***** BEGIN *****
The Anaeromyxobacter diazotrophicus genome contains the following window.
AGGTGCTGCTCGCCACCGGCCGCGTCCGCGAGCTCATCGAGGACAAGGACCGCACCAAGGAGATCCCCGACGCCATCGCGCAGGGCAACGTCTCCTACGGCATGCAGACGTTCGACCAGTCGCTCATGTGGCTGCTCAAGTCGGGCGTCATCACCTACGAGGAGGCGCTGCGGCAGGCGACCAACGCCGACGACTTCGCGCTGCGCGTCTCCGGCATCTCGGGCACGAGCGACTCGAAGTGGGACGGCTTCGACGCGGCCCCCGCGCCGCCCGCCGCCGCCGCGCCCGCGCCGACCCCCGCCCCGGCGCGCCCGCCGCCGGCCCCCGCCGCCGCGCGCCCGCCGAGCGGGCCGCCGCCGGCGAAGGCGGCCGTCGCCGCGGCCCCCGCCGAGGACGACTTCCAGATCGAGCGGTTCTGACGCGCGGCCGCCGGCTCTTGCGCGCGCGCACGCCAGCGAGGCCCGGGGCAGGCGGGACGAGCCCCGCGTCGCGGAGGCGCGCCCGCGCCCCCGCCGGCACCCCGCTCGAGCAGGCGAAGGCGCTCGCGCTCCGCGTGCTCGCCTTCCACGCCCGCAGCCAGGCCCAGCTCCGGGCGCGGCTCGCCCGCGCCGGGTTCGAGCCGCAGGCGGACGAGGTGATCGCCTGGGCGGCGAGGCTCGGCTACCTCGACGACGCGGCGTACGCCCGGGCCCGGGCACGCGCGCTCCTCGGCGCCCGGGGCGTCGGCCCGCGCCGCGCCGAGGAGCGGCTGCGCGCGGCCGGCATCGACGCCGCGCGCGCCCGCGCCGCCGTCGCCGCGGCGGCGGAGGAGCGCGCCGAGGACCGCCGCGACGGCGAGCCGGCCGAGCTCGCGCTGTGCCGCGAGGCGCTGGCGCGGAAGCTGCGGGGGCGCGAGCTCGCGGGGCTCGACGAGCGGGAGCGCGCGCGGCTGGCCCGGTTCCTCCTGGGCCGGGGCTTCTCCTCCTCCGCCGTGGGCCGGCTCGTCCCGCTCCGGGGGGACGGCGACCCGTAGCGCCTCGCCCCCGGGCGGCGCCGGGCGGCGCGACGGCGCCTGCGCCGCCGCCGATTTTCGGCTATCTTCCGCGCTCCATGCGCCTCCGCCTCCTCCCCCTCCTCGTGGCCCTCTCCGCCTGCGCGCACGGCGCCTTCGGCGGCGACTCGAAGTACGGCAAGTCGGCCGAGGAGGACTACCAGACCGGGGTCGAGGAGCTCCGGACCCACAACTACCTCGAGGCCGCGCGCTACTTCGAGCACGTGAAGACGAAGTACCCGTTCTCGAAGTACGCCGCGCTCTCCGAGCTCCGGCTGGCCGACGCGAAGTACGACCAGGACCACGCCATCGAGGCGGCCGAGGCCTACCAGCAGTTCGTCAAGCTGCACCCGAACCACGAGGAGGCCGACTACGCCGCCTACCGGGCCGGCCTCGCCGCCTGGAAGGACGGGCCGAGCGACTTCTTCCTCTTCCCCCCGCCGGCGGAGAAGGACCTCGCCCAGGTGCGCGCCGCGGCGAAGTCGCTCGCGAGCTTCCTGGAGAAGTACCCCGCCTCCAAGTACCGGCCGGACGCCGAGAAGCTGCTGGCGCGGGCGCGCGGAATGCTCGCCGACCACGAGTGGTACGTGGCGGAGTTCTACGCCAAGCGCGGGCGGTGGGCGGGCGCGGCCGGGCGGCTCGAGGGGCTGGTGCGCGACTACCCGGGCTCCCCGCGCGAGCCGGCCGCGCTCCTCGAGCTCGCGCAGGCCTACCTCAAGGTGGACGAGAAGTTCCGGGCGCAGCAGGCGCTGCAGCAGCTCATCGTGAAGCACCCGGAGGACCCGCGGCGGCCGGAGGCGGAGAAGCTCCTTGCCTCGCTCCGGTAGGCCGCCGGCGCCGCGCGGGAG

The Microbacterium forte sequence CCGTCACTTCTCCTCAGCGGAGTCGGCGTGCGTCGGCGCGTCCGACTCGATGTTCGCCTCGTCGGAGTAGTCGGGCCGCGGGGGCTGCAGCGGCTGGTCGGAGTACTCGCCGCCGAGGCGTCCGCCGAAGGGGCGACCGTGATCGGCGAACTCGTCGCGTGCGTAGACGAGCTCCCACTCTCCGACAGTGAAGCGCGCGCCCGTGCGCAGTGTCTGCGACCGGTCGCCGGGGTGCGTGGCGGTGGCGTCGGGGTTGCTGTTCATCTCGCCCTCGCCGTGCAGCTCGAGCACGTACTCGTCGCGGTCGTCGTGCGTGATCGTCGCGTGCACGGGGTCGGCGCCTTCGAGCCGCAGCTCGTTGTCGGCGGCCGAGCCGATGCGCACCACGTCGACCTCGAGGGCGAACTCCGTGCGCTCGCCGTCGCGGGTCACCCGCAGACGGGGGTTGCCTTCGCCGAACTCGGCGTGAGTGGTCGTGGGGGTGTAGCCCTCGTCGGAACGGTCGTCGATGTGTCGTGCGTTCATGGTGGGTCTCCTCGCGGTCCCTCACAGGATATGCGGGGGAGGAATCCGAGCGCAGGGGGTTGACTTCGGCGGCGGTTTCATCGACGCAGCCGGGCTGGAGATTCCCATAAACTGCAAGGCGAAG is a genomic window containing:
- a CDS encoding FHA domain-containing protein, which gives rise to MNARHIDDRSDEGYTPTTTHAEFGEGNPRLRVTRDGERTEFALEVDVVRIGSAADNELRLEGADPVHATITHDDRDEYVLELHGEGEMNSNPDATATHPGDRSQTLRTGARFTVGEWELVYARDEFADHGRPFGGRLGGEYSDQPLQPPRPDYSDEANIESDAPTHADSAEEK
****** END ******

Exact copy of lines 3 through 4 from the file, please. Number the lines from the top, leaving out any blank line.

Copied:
The Microbacterium forte sequence CCGTCACTTCTCCTCAGCGGAGTCGGCGTGCGTCGGCGCGTCCGACTCGATGTTCGCCTCGTCGGAGTAGTCGGGCCGCGGGGGCTGCAGCGGCTGGTCGGAGTACTCGCCGCCGAGGCGTCCGCCGAAGGGGCGACCGTGATCGGCGAACTCGTCGCGTGCGTAGACGAGCTCCCACTCTCCGACAGTGAAGCGCGCGCCCGTGCGCAGTGTCTGCGACCGGTCGCCGGGGTGCGTGGCGGTGGCGTCGGGGTTGCTGTTCATCTCGCCCTCGCCGTGCAGCTCGAGCACGTACTCGTCGCGGTCGTCGTGCGTGATCGTCGCGTGCACGGGGTCGGCGCCTTCGAGCCGCAGCTCGTTGTCGGCGGCCGAGCCGATGCGCACCACGTCGACCTCGAGGGCGAACTCCGTGCGCTCGCCGTCGCGGGTCACCCGCAGACGGGGGTTGCCTTCGCCGAACTCGGCGTGAGTGGTCGTGGGGGTGTAGCCCTCGTCGGAACGGTCGTCGATGTGTCGTGCGTTCATGGTGGGTCTCCTCGCGGTCCCTCACAGGATATGCGGGGGAGGAATCCGAGCGCAGGGGGTTGACTTCGGCGGCGGTTTCATCGACGCAGCCGGGCTGGAGATTCCCATAAACTGCAAGGCGAAG is a genomic window containing:
- a CDS encoding FHA domain-containing protein, which gives rise to MNARHIDDRSDEGYTPTTTHAEFGEGNPRLRVTRDGERTEFALEVDVVRIGSAADNELRLEGADPVHATITHDDRDEYVLELHGEGEMNSNPDATATHPGDRSQTLRTGARFTVGEWELVYARDEFADHGRPFGGRLGGEYSDQPLQPPRPDYSDEANIESDAPTHADSAEEK